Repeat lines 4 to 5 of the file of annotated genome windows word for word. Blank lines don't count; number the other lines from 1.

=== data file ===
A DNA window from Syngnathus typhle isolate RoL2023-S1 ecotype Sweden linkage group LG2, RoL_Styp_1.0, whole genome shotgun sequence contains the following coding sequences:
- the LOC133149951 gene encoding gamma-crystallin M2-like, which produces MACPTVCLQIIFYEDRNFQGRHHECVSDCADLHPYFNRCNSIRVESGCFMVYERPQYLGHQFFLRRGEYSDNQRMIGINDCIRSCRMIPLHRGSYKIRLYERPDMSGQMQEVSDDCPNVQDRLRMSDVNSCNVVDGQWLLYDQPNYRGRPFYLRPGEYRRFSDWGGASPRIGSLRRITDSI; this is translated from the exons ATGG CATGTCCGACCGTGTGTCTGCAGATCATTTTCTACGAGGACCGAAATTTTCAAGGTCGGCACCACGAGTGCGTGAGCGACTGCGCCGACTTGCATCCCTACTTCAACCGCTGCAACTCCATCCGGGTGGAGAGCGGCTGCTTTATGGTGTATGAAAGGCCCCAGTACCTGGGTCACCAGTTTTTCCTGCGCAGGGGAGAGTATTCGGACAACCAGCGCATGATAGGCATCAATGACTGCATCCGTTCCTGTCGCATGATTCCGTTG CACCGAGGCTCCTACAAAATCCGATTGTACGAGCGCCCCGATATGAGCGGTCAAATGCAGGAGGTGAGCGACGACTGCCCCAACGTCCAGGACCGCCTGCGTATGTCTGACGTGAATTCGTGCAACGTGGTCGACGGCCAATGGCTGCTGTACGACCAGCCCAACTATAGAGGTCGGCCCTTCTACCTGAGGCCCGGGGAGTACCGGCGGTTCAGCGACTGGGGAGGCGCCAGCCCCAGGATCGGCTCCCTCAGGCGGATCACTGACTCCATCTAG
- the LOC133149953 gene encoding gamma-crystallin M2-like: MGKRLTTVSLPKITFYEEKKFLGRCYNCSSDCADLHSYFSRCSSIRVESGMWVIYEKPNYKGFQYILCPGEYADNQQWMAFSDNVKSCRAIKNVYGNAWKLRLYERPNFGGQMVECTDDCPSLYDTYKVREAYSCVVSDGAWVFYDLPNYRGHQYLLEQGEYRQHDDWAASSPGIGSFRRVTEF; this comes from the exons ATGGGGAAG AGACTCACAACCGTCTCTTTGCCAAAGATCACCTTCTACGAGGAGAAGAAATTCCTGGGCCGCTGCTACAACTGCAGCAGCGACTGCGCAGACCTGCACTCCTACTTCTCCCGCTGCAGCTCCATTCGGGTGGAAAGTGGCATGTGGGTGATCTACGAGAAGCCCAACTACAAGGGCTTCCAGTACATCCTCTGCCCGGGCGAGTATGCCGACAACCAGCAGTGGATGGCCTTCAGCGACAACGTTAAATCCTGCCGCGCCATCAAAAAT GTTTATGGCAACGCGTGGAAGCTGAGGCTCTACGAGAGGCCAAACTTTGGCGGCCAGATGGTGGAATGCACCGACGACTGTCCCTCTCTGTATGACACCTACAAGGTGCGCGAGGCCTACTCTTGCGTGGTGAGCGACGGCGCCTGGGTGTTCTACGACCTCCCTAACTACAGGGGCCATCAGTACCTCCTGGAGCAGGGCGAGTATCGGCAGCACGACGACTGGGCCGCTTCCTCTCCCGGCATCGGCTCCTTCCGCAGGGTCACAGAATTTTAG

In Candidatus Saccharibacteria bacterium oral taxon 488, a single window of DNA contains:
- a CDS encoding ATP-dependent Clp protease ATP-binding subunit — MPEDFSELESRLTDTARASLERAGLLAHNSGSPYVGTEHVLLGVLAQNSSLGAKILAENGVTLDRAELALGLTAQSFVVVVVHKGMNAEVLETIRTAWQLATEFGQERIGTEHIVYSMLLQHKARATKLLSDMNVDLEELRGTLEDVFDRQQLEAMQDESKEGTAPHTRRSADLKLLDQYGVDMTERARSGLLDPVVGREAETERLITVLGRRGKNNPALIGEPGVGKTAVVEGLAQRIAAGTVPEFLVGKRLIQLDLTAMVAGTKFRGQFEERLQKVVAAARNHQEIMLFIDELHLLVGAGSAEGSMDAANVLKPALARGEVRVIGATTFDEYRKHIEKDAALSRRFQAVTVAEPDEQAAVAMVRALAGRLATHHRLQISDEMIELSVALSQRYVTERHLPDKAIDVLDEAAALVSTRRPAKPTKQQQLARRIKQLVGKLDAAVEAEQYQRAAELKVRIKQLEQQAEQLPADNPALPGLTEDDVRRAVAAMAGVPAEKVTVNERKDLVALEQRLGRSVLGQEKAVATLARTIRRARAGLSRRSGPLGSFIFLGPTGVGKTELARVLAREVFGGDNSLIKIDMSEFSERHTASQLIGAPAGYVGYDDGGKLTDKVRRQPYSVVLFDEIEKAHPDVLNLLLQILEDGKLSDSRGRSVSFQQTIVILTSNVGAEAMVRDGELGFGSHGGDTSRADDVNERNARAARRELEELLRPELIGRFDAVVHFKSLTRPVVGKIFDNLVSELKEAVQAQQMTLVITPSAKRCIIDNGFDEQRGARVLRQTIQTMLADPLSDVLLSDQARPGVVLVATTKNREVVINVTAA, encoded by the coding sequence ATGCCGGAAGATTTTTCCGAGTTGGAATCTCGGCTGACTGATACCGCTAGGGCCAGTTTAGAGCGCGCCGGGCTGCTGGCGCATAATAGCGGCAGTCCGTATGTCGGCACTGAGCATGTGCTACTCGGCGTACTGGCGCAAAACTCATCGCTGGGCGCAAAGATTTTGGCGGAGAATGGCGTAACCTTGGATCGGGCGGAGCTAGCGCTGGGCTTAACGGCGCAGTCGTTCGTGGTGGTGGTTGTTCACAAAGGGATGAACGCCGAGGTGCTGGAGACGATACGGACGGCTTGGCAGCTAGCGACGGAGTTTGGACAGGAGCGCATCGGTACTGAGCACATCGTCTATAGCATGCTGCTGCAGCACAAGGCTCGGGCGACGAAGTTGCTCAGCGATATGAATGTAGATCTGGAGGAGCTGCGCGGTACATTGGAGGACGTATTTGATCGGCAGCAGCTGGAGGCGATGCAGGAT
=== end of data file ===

In Candidatus Saccharibacteria bacterium oral taxon 488, a single window of DNA contains:
- a CDS encoding ATP-dependent Clp protease ATP-binding subunit — MPEDFSELESRLTDTARASLERAGLLAHNSGSPYVGTEHVLLGVLAQNSSLGAKILAENGVTLDRAELALGLTAQSFVVVVVHKGMNAEVLETIRTAWQLATEFGQERIGTEHIVYSMLLQHKARATKLLSDMNVDLEELRGTLEDVFDRQQLEAMQDESKEGTAPHTRRSADLKLLDQYGVDMTERARSGLLDPVVGREAETERLITVLGRRGKNNPALIGEPGVGKTAVVEGLAQRIAAGTVPEFLVGKRLIQLDLTAMVAGTKFRGQFEERLQKVVAAARNHQEIMLFIDELHLLVGAGSAEGSMDAANVLKPALARGEVRVIGATTFDEYRKHIEKDAALSRRFQAVTVAEPDEQAAVAMVRALAGRLATHHRLQISDEMIELSVALSQRYVTERHLPDKAIDVLDEAAALVSTRRPAKPTKQQQLARRIKQLVGKLDAAVEAEQYQRAAELKVRIKQLEQQAEQLPADNPALPGLTEDDVRRAVAAMAGVPAEKVTVNERKDLVALEQRLGRSVLGQEKAVATLARTIRRARAGLSRRSGPLGSFIFLGPTGVGKTELARVLAREVFGGDNSLIKIDMSEFSERHTASQLIGAPAGYVGYDDGGKLTDKVRRQPYSVVLFDEIEKAHPDVLNLLLQILEDGKLSDSRGRSVSFQQTIVILTSNVGAEAMVRDGELGFGSHGGDTSRADDVNERNARAARRELEELLRPELIGRFDAVVHFKSLTRPVVGKIFDNLVSELKEAVQAQQMTLVITPSAKRCIIDNGFDEQRGARVLRQTIQTMLADPLSDVLLSDQARPGVVLVATTKNREVVINVTAA, encoded by the coding sequence ATGCCGGAAGATTTTTCCGAGTTGGAATCTCGGCTGACTGATACCGCTAGGGCCAGTTTAGAGCGCGCCGGGCTGCTGGCGCATAATAGCGGCAGTCCGTATGTCGGCACTGAGCATGTGCTACTCGGCGTACTGGCGCAAAACTCATCGCTGGGCGCAAAGATTTTGGCGGAGAATGGCGTAACCTTGGATCGGGCGGAGCTAGCGCTGGGCTTAACGGCGCAGTCGTTCGTGGTGGTGGTTGTTCACAAAGGGATGAACGCCGAGGTGCTGGAGACGATACGGACGGCTTGGCAGCTAGCGACGGAGTTTGGACAGGAGCGCATCGGTACTGAGCACATCGTCTATAGCATGCTGCTGCAGCACAAGGCTCGGGCGACGAAGTTGCTCAGCGATATGAATGTAGATCTGGAGGAGCTGCGCGGTACATTGGAGGACGTATTTGATCGGCAGCAGCTGGAGGCGATGCAGGAT